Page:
James Syvitski

From Wikipedia, the free encyclopedia
Jaia Syvitski
CitizenshipUnited States & Canadian
Alma materLakehead University, University of British Columbia
Known forComputational geosciences, sediment transport, land-ocean interactions, earth-surface dynamics
Scientific career
FieldsOceanography, Geological Sciences, Hydrology, Numerical Modeling, Geophysics
InstitutionsUniversity of Calgary, Bedford Institute of Oceanography, University of Colorado

Jaia Syvitski (born James Syvitski) is an American-Canadian Professor Emeritus. Their interests include oceanography, geology, hydrology, numerical modelling, and geophysics.


Syvitski obtained a Bachelor of Science degree in geology and mathematics in 1974, and an Honors degree geology in 1975 from Lakehead University. In 1978, she received a PhD from the University of British Columbia in oceanography and geology.[1]

After graduation, Syvitski became an assistant professor at the University of Calgary. In 1981, she moved to Halifax, Nova Scotia, to work as a senior research scientist for the Bedford Institute of Oceanography with the Canadian Federal Department Natural Resources Canada. During that period Syvitski received appointments as adjunct professor at Canadian Universities: Dalhousie, Laval Universities, Memorial University of Newfoundland and the Institut national de la recherche scientifique of Quebec.[1]

From 1995-2007 Syvitski was director of the Institute of Arctic and Alpine Research at the University of Colorado, where she was also awarded professorships in geological sciences and geophysics. In 2007, Syvitski became Executive Director of the Community Surface Dynamics Modeling System and Professor of Oceanography, and in 2009 she was also appointed Professor of Applied Math.[1]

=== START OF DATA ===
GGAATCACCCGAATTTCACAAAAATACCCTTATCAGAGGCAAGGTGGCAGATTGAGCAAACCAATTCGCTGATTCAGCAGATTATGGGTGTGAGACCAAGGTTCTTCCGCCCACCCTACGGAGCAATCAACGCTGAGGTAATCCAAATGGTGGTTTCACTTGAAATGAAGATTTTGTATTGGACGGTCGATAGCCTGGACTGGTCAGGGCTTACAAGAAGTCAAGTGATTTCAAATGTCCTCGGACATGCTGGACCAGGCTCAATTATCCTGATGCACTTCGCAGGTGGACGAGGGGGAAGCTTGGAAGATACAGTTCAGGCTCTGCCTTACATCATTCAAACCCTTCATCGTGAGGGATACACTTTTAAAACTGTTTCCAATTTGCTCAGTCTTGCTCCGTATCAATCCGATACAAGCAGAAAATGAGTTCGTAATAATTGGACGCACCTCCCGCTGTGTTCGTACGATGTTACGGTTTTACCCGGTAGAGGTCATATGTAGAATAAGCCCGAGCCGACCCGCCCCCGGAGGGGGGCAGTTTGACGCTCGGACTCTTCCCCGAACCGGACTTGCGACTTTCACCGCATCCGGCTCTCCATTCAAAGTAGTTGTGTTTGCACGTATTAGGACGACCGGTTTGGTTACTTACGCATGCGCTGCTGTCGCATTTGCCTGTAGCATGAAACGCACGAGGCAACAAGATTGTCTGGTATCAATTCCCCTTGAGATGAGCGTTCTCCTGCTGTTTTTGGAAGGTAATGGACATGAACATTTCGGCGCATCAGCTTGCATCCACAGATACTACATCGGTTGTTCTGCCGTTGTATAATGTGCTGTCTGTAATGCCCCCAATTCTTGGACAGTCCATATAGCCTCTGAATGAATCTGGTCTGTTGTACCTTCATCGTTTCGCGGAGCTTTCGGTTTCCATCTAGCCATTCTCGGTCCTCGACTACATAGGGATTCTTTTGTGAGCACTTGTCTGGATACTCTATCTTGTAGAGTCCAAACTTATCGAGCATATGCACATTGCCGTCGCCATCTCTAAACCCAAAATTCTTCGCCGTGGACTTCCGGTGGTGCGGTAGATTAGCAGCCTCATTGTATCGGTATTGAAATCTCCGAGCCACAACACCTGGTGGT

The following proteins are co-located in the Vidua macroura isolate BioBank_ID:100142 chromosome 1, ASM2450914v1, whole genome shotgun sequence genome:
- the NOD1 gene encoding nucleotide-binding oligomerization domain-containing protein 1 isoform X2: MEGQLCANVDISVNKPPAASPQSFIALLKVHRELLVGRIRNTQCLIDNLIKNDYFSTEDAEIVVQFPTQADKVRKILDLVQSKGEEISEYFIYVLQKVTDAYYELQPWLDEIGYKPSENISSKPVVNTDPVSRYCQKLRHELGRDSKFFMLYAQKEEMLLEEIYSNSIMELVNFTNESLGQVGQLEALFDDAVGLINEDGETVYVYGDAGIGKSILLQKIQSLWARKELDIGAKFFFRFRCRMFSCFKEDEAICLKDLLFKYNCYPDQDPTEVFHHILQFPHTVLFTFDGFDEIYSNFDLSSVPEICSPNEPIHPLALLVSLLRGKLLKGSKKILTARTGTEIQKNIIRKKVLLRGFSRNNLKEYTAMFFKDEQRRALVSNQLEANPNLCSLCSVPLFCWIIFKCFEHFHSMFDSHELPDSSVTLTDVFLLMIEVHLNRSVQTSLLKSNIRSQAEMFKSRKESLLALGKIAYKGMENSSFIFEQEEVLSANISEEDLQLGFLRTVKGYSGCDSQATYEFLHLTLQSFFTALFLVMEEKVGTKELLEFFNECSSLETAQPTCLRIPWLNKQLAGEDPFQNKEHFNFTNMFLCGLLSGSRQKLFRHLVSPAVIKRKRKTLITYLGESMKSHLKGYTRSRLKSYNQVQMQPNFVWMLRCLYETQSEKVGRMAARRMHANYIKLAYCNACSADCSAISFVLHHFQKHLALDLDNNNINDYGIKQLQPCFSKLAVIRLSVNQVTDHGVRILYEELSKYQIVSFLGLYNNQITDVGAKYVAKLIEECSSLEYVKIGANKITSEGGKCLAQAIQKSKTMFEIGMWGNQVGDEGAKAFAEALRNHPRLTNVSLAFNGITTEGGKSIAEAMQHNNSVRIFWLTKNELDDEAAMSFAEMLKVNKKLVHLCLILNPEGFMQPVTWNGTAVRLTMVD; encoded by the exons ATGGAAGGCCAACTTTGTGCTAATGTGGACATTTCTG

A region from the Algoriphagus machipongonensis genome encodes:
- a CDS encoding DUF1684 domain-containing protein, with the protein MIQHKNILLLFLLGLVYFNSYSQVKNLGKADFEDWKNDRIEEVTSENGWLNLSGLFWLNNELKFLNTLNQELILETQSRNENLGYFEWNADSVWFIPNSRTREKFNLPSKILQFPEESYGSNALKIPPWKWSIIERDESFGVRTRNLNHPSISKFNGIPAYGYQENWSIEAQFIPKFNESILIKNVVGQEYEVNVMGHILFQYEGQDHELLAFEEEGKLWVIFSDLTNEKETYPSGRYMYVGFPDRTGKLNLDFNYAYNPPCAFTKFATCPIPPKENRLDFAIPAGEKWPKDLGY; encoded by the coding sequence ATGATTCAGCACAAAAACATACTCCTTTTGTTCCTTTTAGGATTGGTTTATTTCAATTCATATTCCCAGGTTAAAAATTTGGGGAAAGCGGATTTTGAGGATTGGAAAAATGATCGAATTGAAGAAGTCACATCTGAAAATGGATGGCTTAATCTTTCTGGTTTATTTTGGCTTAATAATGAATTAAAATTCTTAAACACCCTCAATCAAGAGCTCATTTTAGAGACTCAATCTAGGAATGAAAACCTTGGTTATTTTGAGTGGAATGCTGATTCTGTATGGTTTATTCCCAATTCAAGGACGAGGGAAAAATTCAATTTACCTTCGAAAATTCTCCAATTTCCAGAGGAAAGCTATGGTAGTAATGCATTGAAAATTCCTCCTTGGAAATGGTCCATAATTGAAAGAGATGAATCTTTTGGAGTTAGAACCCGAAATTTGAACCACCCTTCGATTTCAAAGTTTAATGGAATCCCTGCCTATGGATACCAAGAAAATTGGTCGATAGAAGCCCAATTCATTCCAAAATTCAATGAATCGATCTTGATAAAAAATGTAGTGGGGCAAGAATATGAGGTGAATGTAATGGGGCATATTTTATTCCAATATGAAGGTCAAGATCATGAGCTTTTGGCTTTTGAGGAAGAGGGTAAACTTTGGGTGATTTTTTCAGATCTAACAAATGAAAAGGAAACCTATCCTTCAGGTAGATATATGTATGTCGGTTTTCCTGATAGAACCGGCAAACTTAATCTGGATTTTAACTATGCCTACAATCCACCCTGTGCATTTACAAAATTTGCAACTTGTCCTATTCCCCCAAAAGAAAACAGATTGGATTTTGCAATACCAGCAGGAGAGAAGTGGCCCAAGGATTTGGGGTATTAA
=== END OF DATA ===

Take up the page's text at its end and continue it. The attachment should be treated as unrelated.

Syvitski served as chair of the International Geosphere-Biosphere Programme for the International Council for Science from 2011-2016. During this time (2013-2015) Syvitski was also part of the advisory council in the department of oceanography at Xiamen University, and from 2013 she was an International Development Advisor for the International Development Research Centre and Department for International Development.[2]

Syvitski retired in 2018.[3] She has written over 500 publications,[4] including peer-reviewed and popular[5][6] articles and books.[7]

Awards and honours[edit]

Year Organisation Award / Honour
2009 Royal Society of Canada A.G. Huntsman Award for Excellence in the Marine Sciences
2010 Fellow American Geophysical Union

Personal life[edit]

Syvitski identifies as non-binary and genderqueer, and uses she/her pronouns.[8] She came out publicly around 2005.


  1. ^ a b c "Jai Syvitski". Geological Sciences, University of Colorado Boulder. 2017-07-12. Retrieved 2021-02-25.
  2. ^ "CURRICULUM VITAE: JAMES P.M. SYVITSKI" (PDF). December 2016. Retrieved 25 February 2021.
  3. ^ "Jaia Syvitski". LinkedIn. Retrieved 25 February 2021.
  4. ^ "Jaia Syvitski". Institute of Arctic and Alpine Research, University of Colorado Boulder. Retrieved 25 February 2021.
  5. ^ "James Syvitski". Bulletin of the Atomic Scientists. Retrieved 25 February 2021.
  6. ^ "Jaia Syvitski". Springer Nature Sustainability Community. Retrieved 25 February 2021.
  7. ^ "Jaia Syvitski". Google Scholar. Retrieved 25 February 2021.
  8. ^ Minisini, Daniel; Syvitski, Jaia (2020-08-06). "MiniGeology Episode #106: Being Genderqueer". YouTube. Retrieved 16 August 2023.